Alves, J.A., Lourenço,P.M., Piersma, T., Sutherland, W.J. & Gill, J.A. 2010. Population overlap and habitat segregation in wintering Black‐tailed Godwits Limosa limosa. Bird Study 57(3): 381-391.
Distinct breeding populations of migratory species may overlap both spatially and temporally,
but differ in patterns of habitat use. This has important implications for population monitoring and
conservation. This study quantifies the extent to which two distinct breeding populations of the Black-tailed Godwit Limosa limosa , overlap spatially, temporally and in their use of different habitats during winter. Between 1990 and 2001 mid-winter counts were used to identify the most important sites in Iberia for Black-tailed Godwits. Monthly surveys of estuarine mudflats and rice-fields at one major site, the Tejo estuary in Portugal in 2005–2007, together with detailed tracking of colour-ringed individuals, are used to explore patterns of habitat use and segregation of the Icelandic subspecies L. l. islandica and the nominate continental subspecies L. l. limosa . In the period 1990–2001, over 66000 Black-tailed Godwits were counted on average in Iberia during mid-winter (January), of which 80% occurred at just four sites: Tejo and Sado lower basins in Portugal, and Coto Doñana and Ebro Delta in Spain. Icelandic Black-tailed Godwits are present throughout the winter and forage primarily in estuarine habitats. Continental Black-tailed Godwits are present from December to March and primarily use rice-fields. Iberia supports about 30% of the Icelandic population in winter and most of the continental population during spring passage. While the Icelandic population is currently increasing, the continental population is declining rapidly. Although the estuarine habitats used by Icelandic Godwits are largely protected as Natura 2000 sites, the habitat segregation means that conservation actions for the decreasing numbers of continental Godwits should focus on protection of rice-fields and re-establishment of freshwater wetlands. Effective monitoring of both Godwit populations requires counting periods to be scheduled in accordance with the relevant migration patterns, as counts in December or early January will largely comprise Icelandic Godwits whereas counts in late January and February will also record continental Godwits. The lack of any legal protection on more than 80% of the rice-field area in the lower basins of the Tejo and Sado rivers is of great concern given the huge proportion of the rapidly declining continental Godwit population that depends on this habitat.
Lourenço, P.M. & Piersma, T. 2008. Stopover ecology of Black-tailed Godwits Limosa limosa limosa in Portuguese rice fields: a guide on where to feed in winter: Capsule Conservation management of rice fields may be necessary to guarantee the availability of high quality stopover habitats. Bird Study 55(2): 194-202.
Conservation management of rice fields may be necessary to guarantee the availability of high quality stopover habitats. This study analyses habitat selection and quantifies the diet composition of birds in 120 rice paddies around the Tejo and Sado estuaries. Using water level and agricultural management of the fields as variables, habitat selection was analysed by compositional analysis. Godwit diet composition was quantified by faecal analysis, and food abundance was sampled to explain the observed habitat selection. Evidence was found of higher use of flooded and ploughed paddies than expected from their relative abundance. These fields have the highest densities of buried rice kernels, which seem to be the main food source for Black-tailed Godwits. Rice kernels were found in 78% of faecal samples (N=58) and composed 94% of the diet. Currently, Godwits find good foraging areas in Portuguese rice fields, feeding primarily on rice kernels that are mostly found in flooded ploughed fields. Changes in rice farming can lower habitat quality through more efficient harvesting methods that reduce the amount of spilled rice seeds and better drainage systems that allow farmers to keep their fields dry during winter so stubble can be burned. Another thread is late ploughing, as the birds stay in the area for a limited period of time. Because of the man-made nature of their requirements it should be possible to install relevant land-use practices that guarantee the availability of high quality stopover sites. Fields should be kept flooded throughout autumn and winter, at least part of the ploughing ought to take place between December and February and the substitution of rice by other crops should be avoided.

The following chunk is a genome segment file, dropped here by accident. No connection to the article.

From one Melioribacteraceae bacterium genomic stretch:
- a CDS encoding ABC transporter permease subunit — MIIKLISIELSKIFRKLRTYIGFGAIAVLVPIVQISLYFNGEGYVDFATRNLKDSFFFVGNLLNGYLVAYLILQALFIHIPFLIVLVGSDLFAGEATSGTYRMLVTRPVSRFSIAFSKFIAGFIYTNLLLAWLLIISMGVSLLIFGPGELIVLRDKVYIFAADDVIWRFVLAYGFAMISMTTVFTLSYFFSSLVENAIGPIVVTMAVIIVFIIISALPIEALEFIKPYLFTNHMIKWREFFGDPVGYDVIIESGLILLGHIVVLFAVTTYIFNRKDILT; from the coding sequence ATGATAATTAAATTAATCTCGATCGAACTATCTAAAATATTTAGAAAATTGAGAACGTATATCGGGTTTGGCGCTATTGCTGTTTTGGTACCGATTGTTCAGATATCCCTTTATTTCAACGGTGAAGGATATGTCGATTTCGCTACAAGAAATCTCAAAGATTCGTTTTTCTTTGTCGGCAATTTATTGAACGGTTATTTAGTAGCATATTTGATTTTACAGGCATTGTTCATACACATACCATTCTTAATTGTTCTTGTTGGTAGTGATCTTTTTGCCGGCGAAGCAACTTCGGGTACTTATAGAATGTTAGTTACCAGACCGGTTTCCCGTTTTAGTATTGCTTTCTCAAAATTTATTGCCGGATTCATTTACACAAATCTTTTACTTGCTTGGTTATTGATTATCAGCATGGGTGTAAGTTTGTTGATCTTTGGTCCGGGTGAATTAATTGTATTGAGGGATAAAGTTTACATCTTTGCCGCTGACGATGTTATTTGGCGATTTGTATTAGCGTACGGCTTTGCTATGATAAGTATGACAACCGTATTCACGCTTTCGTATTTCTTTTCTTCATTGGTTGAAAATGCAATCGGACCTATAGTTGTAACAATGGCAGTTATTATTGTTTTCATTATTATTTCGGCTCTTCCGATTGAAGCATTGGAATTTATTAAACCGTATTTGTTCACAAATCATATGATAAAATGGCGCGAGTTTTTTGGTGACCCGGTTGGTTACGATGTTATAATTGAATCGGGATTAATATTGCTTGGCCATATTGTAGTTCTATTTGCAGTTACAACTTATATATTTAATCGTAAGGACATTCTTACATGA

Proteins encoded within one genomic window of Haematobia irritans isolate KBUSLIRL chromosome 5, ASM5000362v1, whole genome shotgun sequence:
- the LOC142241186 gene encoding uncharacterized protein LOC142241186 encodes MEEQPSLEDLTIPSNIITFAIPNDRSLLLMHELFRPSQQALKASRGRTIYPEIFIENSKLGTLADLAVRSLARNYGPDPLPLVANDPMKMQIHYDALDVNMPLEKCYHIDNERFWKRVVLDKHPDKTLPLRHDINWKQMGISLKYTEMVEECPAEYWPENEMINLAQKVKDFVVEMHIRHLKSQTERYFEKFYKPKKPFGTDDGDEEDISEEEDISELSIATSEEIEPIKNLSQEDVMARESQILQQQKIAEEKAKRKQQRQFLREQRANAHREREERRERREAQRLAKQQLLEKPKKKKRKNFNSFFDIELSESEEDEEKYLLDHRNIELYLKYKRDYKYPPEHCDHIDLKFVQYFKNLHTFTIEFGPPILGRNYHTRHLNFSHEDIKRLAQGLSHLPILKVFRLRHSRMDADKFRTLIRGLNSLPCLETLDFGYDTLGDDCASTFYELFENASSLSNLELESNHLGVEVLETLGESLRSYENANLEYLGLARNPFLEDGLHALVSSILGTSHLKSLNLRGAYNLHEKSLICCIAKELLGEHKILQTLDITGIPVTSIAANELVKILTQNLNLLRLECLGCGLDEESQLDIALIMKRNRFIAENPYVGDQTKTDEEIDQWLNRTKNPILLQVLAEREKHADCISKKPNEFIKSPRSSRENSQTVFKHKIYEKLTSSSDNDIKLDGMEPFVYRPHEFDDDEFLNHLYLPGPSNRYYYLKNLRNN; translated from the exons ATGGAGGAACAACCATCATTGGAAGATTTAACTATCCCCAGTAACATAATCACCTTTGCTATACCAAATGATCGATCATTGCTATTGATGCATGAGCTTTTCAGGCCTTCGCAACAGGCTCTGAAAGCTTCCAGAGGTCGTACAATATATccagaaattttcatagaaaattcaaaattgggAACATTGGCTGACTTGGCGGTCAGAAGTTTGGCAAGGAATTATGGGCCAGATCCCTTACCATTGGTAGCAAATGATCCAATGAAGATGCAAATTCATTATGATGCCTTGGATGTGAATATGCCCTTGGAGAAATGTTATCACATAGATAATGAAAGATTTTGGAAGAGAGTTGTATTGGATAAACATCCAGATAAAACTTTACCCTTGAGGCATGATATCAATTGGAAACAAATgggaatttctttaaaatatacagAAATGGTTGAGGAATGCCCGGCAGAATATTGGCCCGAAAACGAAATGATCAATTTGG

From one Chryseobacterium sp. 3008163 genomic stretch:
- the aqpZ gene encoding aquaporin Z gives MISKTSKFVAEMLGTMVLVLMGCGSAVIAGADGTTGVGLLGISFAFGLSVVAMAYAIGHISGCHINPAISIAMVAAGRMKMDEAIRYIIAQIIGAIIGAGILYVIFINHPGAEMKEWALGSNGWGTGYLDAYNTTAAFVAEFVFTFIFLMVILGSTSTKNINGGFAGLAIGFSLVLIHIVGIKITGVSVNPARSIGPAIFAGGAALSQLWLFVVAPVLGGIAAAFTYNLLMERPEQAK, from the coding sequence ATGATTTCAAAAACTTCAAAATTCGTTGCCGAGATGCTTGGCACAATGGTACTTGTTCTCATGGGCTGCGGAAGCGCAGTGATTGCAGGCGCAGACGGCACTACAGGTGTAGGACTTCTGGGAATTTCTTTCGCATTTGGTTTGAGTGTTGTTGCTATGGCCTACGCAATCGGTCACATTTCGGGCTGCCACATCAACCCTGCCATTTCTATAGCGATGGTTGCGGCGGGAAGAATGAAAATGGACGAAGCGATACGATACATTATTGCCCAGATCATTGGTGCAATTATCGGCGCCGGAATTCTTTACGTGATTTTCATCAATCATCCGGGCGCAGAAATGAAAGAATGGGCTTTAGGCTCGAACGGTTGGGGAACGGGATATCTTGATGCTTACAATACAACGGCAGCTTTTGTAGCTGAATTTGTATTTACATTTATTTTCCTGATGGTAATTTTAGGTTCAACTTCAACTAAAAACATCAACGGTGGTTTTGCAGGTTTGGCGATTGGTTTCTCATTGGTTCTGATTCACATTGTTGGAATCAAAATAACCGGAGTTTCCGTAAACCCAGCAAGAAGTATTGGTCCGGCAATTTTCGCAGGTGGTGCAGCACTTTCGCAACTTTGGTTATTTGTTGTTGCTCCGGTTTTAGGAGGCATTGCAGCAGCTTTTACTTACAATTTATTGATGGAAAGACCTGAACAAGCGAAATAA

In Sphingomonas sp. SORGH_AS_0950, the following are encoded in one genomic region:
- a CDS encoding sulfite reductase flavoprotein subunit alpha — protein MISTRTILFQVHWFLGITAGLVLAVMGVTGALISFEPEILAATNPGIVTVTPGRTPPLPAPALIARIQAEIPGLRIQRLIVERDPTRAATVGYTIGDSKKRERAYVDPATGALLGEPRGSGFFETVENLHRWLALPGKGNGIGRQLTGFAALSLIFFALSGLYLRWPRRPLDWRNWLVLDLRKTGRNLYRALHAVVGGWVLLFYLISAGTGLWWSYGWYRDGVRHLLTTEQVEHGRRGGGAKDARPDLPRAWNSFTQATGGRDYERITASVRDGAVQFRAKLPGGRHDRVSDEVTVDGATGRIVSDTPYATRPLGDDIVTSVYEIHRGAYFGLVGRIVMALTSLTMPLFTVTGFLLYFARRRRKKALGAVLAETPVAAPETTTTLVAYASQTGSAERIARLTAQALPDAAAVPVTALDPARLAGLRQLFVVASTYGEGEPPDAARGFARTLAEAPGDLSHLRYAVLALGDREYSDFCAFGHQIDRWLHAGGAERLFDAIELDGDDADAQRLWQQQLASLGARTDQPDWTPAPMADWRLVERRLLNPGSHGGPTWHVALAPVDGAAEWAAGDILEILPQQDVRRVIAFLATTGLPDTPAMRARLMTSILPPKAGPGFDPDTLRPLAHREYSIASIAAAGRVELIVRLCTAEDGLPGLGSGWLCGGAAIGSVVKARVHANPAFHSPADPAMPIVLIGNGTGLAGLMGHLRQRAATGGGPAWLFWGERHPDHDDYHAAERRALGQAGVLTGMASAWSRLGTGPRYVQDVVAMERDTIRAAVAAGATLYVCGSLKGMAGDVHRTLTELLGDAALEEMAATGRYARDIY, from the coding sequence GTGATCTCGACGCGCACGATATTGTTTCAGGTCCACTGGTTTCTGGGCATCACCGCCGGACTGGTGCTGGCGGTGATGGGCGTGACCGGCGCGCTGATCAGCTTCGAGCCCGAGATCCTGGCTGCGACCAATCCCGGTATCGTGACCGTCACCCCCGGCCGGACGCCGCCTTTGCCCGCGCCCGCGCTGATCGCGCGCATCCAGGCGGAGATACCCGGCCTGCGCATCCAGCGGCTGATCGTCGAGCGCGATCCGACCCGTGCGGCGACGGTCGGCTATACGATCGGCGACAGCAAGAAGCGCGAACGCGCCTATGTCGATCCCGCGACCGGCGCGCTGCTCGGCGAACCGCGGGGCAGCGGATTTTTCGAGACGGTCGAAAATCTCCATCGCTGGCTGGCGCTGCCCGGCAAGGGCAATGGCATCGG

Lourenço, P.M., Kentie, R., Schroeder, J., Alves, J.A., Groen, N.M., Hooijmeijer J.C.E.W & Piersma, T. 2010. Phenology, stopover dynamics and population size of migrating Black-Tailed Godwits Limosa Limosa Limosa in Portuguese rice plantations. Ardea, 98(1): 35-42.
Between 2005/06 and 2008/09 Black-tailed Godwits Limosa l. limosa were studied staging in the rice fields surrounding the Tejo and Sado estuaries, Portugal. Godwits were counted weekly and flocks were scanned for colourringed individuals. An analysis was made of phenology, dynamics of the stopover, and estimated size of the Portuguese staging population as well as the total western limosa population. Godwits started arriving in January. Numbers peaked in the second half of February, after which they quickly departed from the area. Comparison with previous records suggested that numbers have decreased since the early 1990s, and that Godwits currently peak later than some 15 years ago. Individual staging durations averaged 22.6 days in 2007 and 25.3 days in 2009, and increased towards the end of the staging period. A total of 59200 birds used the area in 2007 and 53100 in 2009. Using estimates for the proportion of colour-ringed birds in the flocks, the population size of the western part of the L. l. limosa population is estimated at 133151–140722 birds. This is higher than previous estimates based on inventories of the breeding population, but accounts for the non-breeding segment of the population. Approximately 38–44% of the NW European Black-tailed Godwit population stage in Portugal. It is argued that processes in Iberia are not likely to have contributed to the population decline as the area for rice cultivation has increased. Nevertheless, as Godwits staging in Iberia are totally dependent on human-made habitats, changes in rice farming practices could have great impact on the total population size.